( For example , in 'Johnny B. Goode' so many people insist on playing
the IV chord towards the end of each verse when it stays on the V etc.)


Good luck, hope you enjoy the gig!

Your lips to my ears! I play bass in a 60s "washingtons axe" band - Paul Neon and th Saints. The last original Saint retired when I joined the band a few years back but YES getting the right feel isn't as easy as younger players think it is.
Same went for my time working the country-western circuit. A humbling experience when you realise what is really going on on those "root fifth" songs you thought you knew all about, going in.

O.P. Treat the music with a little consideration and respect and actually learn the feel, not just the notes, and I bet you will start to really enjoy it for what it is.
It isnt that obvious till you and the drummer get it properly.
Our current drummer is a pro level prog rocker from way back but really struggled to find the groove playing fours on the hihat! :D

Edited by ivansc, 13 March 2017 - 09:41 AM.


#15 grandad

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Posted 13 March 2017 - 10:03 AM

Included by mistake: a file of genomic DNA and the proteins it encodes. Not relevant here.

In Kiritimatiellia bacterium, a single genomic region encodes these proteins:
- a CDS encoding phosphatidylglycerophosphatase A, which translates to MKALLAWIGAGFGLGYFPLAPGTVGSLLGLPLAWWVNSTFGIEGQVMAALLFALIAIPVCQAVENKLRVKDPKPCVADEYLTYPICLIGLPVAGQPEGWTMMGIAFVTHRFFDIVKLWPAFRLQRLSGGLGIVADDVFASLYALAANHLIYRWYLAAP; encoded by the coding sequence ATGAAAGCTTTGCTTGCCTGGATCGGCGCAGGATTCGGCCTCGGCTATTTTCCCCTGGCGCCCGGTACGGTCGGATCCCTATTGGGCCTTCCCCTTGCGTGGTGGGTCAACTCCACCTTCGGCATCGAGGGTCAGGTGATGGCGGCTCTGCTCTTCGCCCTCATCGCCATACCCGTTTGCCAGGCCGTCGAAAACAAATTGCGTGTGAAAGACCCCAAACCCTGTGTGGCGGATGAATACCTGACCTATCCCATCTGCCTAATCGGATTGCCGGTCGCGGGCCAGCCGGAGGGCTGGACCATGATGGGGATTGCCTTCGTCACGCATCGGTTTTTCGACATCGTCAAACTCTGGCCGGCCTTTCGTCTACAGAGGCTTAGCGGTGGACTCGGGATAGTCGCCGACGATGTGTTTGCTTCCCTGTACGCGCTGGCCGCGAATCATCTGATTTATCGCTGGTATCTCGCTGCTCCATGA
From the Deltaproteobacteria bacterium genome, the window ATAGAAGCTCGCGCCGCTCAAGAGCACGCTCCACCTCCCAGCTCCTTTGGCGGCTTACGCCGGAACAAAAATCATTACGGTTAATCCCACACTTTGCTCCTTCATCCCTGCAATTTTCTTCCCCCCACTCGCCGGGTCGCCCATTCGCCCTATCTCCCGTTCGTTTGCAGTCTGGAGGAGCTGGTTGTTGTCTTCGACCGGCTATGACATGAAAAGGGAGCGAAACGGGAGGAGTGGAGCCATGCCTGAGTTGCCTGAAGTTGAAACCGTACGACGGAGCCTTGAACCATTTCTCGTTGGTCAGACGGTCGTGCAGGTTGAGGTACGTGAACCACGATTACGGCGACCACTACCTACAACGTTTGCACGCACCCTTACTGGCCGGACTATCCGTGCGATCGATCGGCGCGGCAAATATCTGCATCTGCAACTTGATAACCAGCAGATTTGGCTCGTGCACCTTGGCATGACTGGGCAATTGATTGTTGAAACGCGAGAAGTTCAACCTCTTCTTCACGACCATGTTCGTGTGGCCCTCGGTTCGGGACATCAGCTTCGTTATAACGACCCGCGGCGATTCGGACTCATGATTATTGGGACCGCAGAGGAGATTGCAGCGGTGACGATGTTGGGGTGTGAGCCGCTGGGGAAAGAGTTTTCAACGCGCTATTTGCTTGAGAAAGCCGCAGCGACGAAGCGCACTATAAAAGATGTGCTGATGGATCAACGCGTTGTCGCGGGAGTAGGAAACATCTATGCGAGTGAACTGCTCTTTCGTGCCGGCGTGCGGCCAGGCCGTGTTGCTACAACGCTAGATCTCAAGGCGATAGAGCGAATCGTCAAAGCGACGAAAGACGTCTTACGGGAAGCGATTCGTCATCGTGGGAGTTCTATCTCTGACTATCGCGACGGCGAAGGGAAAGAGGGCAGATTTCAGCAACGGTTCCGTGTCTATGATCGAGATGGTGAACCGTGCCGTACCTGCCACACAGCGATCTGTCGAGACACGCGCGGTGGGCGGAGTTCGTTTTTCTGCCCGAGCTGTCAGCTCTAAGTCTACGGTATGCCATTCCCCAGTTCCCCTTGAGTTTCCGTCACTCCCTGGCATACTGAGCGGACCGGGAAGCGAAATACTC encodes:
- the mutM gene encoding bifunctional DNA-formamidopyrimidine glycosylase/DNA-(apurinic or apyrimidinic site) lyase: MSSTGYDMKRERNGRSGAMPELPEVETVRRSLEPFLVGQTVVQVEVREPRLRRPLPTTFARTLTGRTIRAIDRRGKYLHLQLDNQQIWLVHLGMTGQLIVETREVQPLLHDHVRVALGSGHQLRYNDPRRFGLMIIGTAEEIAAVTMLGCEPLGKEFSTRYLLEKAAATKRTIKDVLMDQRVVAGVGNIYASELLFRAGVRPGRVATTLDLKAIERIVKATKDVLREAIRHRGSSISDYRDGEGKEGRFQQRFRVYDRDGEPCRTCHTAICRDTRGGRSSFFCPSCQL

A number of folks have spoken about getting the "feel" of the song. This is an interesting point and it's something that I've noticed at the music club I help manage. A number of up and coming players are obviously hard at work learning their scales and play note-perfect. What I think comes with time is a confidence and a relaxation which helps get the "feel" of the groove across. And watching folk over time it is noticeable.
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#16 chris_b

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Posted 13 March 2017 - 10:25 AM

View Postgrandad, on 13 March 2017 - 07:49 AM, said:

Chuck's famous guitar riffs he transposed from jazz/blues piano.

He also borrows quite a lot from T Bone Walker.